When Hollywood made those "back to the future" movies in the 1980s, producers could easily have set the scenes down on the farm. Price prognosticators 25 years ago could likely have predicted, in most cases, when corn growers would enjoy their strongest annual prices far off into the early 21st century.

Using historical data, growers can often determine the best time to sell at a cash price without having to use futures or options. Some, like Justin Garrett, use historical seasonal price trends and real-time market signals to make cash sales that usually are near the top of the market.

Garrett, his mother and stepfather Linda and Bobby Williams, and stepbrother Bryce Williams, grow corn, wheat and cotton near Dumas, TX. Garrett sometimes uses CBOT trades to secure price protection. But with last year's projected large U.S. corn crop in the 10-billion-bushel range, cash sales in the spring made the most sense to him.

"There were few opportunities to use futures or options (to generate good prices)," says Garrett. "It was more like a survival year with higher input costs for irrigation and other factors. So in May and June we made direct sales when December futures were in the $2.50-2.60/bu. range on about 50% of new-crop corn. Those sales were made at a time when we could see a price drop was coming."

Garrett and the Williams normally try to have a majority of their corn sold before placing it into their 200,000 bu. of on-farm storage, also used for their large wheat crop.

"We usually try to market at least 80% of our corn before harvest begins," says Garrett. "Usually our philosophy is to never put it in the bin unless it's sold. But that was different for '03, when we had only half our crop sold."

Seasonal data indicated that the other half of the crop would garner a better price in early '04. Bob Wisner, ag extension economist at Iowa State University, says forward contracts for late April or May, or cash sales for early June delivery, should provide better marketing opportunities for old-crop corn than early winter prices.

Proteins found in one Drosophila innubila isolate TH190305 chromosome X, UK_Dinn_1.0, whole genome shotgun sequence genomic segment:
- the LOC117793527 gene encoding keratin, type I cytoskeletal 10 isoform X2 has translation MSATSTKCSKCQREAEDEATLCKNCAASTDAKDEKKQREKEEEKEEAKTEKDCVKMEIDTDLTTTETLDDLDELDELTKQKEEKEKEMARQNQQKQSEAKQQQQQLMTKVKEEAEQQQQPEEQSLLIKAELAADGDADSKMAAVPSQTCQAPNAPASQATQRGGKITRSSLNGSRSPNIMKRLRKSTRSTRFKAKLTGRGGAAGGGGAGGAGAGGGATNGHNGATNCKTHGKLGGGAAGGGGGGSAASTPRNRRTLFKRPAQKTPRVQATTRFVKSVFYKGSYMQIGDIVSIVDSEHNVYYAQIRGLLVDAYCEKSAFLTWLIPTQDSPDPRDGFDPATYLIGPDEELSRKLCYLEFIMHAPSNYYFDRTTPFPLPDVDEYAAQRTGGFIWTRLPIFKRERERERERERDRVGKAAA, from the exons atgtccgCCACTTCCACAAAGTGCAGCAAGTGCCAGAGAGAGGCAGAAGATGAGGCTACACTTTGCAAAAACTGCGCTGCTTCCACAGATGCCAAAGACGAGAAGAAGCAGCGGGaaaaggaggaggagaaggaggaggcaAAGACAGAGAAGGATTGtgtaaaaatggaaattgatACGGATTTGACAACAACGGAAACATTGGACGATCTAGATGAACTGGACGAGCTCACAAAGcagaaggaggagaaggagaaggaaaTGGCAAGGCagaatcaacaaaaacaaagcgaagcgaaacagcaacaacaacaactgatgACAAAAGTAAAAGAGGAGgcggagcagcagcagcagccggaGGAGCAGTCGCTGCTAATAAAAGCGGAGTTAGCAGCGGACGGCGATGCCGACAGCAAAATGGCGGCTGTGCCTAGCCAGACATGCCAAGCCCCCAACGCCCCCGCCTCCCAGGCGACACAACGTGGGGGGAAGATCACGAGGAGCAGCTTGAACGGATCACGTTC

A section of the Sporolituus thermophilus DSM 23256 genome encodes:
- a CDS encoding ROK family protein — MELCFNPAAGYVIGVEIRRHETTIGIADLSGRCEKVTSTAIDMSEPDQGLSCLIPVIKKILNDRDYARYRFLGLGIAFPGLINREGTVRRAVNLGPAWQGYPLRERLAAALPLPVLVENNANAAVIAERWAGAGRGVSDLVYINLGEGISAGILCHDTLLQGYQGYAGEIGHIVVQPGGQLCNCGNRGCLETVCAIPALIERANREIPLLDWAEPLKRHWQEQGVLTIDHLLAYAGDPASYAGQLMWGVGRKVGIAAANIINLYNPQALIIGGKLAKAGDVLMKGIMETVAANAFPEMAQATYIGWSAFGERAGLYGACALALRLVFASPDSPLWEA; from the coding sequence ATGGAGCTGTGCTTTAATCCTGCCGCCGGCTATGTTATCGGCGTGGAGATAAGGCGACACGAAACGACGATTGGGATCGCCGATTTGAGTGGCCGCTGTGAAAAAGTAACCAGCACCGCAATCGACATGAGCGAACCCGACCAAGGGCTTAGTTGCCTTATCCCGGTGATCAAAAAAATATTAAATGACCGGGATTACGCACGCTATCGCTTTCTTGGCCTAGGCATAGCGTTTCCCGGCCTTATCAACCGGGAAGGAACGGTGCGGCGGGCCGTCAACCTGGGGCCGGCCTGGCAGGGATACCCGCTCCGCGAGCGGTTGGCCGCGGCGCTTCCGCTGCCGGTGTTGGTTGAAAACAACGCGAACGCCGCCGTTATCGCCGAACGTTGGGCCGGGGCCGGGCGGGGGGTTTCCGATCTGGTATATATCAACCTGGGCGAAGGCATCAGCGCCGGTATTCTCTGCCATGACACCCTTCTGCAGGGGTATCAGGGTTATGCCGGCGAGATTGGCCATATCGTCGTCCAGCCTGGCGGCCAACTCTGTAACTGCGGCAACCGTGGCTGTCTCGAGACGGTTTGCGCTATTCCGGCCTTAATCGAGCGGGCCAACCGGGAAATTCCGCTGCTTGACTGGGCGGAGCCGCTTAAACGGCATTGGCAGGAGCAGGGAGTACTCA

"Last fall's low subsoil moisture could encourage more weather-related price rallies in both cash and futures markets," says Wisner. He notes that the '03 Midwest corn harvest price in the $1.80-2 range likely forced many growers to hold off on fall and early winter sales.

"The typical pattern is for corn prices to be lower at harvesttime, then gradually increase into the next spring," Wisner adds. "That can vary, especially in High Plains growing areas where local supply and demand can cause more seasonal strength in the market."

Normal crop years also see a similar seasonal pattern for soybeans. But '03 was far from normal, since yields were weak due to late summer dry weather. Prices, normally low at harvest, spiked to $7/bu. -- about $2 above what they were in midsummer.

Growers who didn't sell new-crop beans at harvest highs could see prices drop in the winter and spring, depending on projected South American soybean production.

"If South America has good yield potential, there could be risk in U.S. soybean marketing in early '04," says Wisner. "Growers really need to monitor the South American situation when deciding when to sell soybeans."

Robert Anderson, University of Minnesota extension economist, says historical seasonal prices often conflict with growers' need for money for large rent, mortgage and tax obligations.

"Too much of the crop is sold during the February-March time period when markets are historically low and cash flow needs are large," he says. "If possible, producers need to plan ahead by selling in advance of this late winter period to provide for cash-flow needs."

Anderson points out several mistakes growers make in marketing their grain. "Producers won't sell when markets are going either up or down rapidly because they're too emotional," he says. "They are most comfortable selling when markets are stable, which is common for markets with relatively low prices."

"Growers often wait until after harvest and, in most cases, after Jan. 1 before they begin selling," he says. "They try to finish before the new harvest begins so they have room for the next crop. But this is only an eight-month marketing window."

Anderson adds, "They need to sell increments before planting, after planting, after harvest, and during the spring and summer storage season. Using a longer marketing window increases the chances of capturing good marketing opportunities."

Also, selling at harvest to make room for the new crop can mean marketing when basis levels are at their weakest. "Growers need to provide for storage space before then" says Anderson.

Garrett would like to add more storage capacity to his operation. "Having storage space has helped us be able to market year-round," he says. "We would like to expand those capabilities. With on-farm storage, we can market in just about any month, not just in December."

For more information on historical seasonal grain prices, visit Wisner's Web site at www.econ.iastate.edu/faculty/wisner/.